Data Protection: Why and How

by: Paul Abbey

The advent of world-spanning computer technologies has created an environment in which all sorts of data is easily accessible by almost anyone. At the same time, more and more of our personal data is being collected and stored in computer systems. How can we be sure that it's safe? Data protection systems and technologies exist to protect our privacy.

Data protection is geared towards protecting personal information such as family details and medical records - information we may not want to share with just anyone. Data protection schemes aim to guarantee everyone a basic minimum of privacy in line with the Universal Declaration of Human Rights. People dealing with sensitive government or corporate information may also rely on data protection.

Data protection begins with the type of privacy agreements which you will often see when you're asked to enter personal information into a website. This is the first stage of data protection - communication, ensuring that all those who are party to information exchange agree on what constitutes private data. Protection of such information can't otherwise be assumed, as the rules on what ought to fall under data protection schemes differ in different countries and between different organisations.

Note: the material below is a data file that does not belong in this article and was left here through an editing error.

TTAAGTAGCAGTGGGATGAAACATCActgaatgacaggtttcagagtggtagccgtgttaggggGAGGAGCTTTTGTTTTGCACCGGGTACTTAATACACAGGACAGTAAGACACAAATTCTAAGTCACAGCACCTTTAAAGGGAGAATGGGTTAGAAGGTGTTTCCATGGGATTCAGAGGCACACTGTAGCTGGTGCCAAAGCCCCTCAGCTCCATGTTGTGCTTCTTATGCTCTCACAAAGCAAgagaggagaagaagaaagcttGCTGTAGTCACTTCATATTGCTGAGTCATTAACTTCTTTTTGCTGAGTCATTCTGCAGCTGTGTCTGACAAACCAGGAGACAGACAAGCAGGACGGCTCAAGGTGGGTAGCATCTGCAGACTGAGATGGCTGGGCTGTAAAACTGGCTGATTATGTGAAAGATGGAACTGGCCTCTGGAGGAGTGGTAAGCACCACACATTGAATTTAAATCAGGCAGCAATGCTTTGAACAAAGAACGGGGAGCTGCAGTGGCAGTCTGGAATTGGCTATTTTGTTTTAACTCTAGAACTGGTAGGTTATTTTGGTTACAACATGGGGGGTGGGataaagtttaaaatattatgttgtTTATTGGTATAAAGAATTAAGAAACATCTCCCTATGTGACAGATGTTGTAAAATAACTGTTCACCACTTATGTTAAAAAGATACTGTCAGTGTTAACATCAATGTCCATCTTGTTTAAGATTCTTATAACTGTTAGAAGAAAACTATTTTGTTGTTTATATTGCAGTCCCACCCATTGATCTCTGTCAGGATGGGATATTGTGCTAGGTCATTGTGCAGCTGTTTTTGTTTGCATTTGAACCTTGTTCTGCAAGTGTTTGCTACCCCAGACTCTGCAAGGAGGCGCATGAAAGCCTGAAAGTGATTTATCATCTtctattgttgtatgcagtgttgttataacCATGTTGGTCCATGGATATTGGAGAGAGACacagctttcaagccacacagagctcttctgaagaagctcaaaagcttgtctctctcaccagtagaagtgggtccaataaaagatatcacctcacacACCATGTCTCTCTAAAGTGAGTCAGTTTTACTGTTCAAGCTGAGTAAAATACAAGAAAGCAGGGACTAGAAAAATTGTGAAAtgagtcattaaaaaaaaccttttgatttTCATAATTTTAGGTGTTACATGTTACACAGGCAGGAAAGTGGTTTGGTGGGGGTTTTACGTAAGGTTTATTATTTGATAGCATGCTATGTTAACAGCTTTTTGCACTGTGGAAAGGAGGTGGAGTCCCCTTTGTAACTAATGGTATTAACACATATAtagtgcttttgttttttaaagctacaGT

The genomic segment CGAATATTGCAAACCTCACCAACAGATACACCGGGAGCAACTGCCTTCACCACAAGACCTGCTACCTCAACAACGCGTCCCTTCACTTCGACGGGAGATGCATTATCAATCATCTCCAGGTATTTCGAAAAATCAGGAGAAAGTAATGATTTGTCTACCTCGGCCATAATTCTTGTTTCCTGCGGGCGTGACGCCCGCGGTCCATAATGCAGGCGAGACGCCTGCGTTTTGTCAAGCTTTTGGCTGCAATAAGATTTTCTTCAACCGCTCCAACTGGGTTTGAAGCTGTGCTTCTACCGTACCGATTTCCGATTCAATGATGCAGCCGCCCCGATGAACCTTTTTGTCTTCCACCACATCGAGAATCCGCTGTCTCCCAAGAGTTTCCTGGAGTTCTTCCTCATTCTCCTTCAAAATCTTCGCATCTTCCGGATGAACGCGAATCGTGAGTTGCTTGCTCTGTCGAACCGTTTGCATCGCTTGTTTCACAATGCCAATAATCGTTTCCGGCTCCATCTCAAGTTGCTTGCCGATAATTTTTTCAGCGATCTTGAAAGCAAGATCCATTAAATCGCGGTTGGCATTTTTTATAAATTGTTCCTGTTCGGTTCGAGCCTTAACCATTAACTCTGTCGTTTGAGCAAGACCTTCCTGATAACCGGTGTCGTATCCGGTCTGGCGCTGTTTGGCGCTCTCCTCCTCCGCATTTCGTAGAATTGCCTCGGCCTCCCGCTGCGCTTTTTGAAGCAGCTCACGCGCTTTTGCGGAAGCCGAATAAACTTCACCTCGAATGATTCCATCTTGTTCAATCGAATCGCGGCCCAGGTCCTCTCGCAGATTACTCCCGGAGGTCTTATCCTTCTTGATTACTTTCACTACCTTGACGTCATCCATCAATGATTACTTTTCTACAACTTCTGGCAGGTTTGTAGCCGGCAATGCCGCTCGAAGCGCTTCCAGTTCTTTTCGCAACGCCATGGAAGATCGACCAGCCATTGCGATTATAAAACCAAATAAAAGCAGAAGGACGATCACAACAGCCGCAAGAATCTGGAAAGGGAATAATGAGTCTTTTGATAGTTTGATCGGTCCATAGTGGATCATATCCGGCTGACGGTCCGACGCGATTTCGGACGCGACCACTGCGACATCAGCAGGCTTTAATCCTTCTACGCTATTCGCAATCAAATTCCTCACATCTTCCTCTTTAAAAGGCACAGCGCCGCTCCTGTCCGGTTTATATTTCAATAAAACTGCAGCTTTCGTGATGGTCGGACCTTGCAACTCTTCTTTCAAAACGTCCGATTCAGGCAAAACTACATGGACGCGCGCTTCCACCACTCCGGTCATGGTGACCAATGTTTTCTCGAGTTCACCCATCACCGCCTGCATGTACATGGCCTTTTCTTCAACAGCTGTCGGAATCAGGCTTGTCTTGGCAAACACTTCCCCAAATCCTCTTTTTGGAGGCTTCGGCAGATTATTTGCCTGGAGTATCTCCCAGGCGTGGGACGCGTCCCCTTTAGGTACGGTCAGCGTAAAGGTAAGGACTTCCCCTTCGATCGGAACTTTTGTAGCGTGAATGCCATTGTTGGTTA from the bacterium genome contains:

Whenever sensitive information is stored on computer systems, the law demands that it must be subject to adequate data protection. Special data protection software has been developed for this purpose, designed to identify this information and keep it separate from other records. Data protection depends on good information management, limiting access and, in some cases, limiting the period for which information is stored. Data protection software may also limit the context in which sensitive information can be utilised.

The advent of secure data protection systems minimises the risk of identity fraud faced by computer users sharing personal information. Data protection is essential in ensuring that emerging technologies do not undermine the older systems on which society is based.